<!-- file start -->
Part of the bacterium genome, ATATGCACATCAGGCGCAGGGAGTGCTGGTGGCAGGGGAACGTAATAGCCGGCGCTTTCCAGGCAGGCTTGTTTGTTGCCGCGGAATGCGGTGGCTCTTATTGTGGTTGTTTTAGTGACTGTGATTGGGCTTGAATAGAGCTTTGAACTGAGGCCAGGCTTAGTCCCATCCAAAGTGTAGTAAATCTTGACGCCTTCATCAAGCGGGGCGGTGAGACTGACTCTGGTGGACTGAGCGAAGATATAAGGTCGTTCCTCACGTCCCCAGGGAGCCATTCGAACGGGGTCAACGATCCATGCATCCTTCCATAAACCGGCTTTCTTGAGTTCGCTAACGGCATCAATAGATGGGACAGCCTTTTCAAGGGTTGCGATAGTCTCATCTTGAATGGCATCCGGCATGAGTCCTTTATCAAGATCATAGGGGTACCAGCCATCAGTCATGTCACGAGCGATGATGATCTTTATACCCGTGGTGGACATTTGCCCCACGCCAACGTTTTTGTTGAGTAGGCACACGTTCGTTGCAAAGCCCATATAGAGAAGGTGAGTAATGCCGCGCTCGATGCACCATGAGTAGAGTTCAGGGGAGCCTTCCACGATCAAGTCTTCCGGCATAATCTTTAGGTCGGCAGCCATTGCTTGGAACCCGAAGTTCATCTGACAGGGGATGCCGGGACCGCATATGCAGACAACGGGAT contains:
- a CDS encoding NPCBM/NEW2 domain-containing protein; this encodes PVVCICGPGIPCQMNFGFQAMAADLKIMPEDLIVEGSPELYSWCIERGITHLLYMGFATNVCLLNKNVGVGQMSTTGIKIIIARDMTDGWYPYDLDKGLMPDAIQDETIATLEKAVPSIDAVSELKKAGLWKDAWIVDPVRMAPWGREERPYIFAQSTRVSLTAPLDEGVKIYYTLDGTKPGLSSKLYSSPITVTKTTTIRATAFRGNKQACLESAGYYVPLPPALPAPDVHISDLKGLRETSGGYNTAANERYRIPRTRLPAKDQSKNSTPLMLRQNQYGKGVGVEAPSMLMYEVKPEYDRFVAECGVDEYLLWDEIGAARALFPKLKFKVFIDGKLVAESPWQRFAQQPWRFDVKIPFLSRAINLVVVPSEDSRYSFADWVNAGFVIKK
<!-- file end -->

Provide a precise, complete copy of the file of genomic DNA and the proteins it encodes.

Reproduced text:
Part of the bacterium genome, ATATGCACATCAGGCGCAGGGAGTGCTGGTGGCAGGGGAACGTAATAGCCGGCGCTTTCCAGGCAGGCTTGTTTGTTGCCGCGGAATGCGGTGGCTCTTATTGTGGTTGTTTTAGTGACTGTGATTGGGCTTGAATAGAGCTTTGAACTGAGGCCAGGCTTAGTCCCATCCAAAGTGTAGTAAATCTTGACGCCTTCATCAAGCGGGGCGGTGAGACTGACTCTGGTGGACTGAGCGAAGATATAAGGTCGTTCCTCACGTCCCCAGGGAGCCATTCGAACGGGGTCAACGATCCATGCATCCTTCCATAAACCGGCTTTCTTGAGTTCGCTAACGGCATCAATAGATGGGACAGCCTTTTCAAGGGTTGCGATAGTCTCATCTTGAATGGCATCCGGCATGAGTCCTTTATCAAGATCATAGGGGTACCAGCCATCAGTCATGTCACGAGCGATGATGATCTTTATACCCGTGGTGGACATTTGCCCCACGCCAACGTTTTTGTTGAGTAGGCACACGTTCGTTGCAAAGCCCATATAGAGAAGGTGAGTAATGCCGCGCTCGATGCACCATGAGTAGAGTTCAGGGGAGCCTTCCACGATCAAGTCTTCCGGCATAATCTTTAGGTCGGCAGCCATTGCTTGGAACCCGAAGTTCATCTGACAGGGGATGCCGGGACCGCATATGCAGACAACGGGAT contains:
- a CDS encoding NPCBM/NEW2 domain-containing protein; this encodes PVVCICGPGIPCQMNFGFQAMAADLKIMPEDLIVEGSPELYSWCIERGITHLLYMGFATNVCLLNKNVGVGQMSTTGIKIIIARDMTDGWYPYDLDKGLMPDAIQDETIATLEKAVPSIDAVSELKKAGLWKDAWIVDPVRMAPWGREERPYIFAQSTRVSLTAPLDEGVKIYYTLDGTKPGLSSKLYSSPITVTKTTTIRATAFRGNKQACLESAGYYVPLPPALPAPDVHISDLKGLRETSGGYNTAANERYRIPRTRLPAKDQSKNSTPLMLRQNQYGKGVGVEAPSMLMYEVKPEYDRFVAECGVDEYLLWDEIGAARALFPKLKFKVFIDGKLVAESPWQRFAQQPWRFDVKIPFLSRAINLVVVPSEDSRYSFADWVNAGFVIKK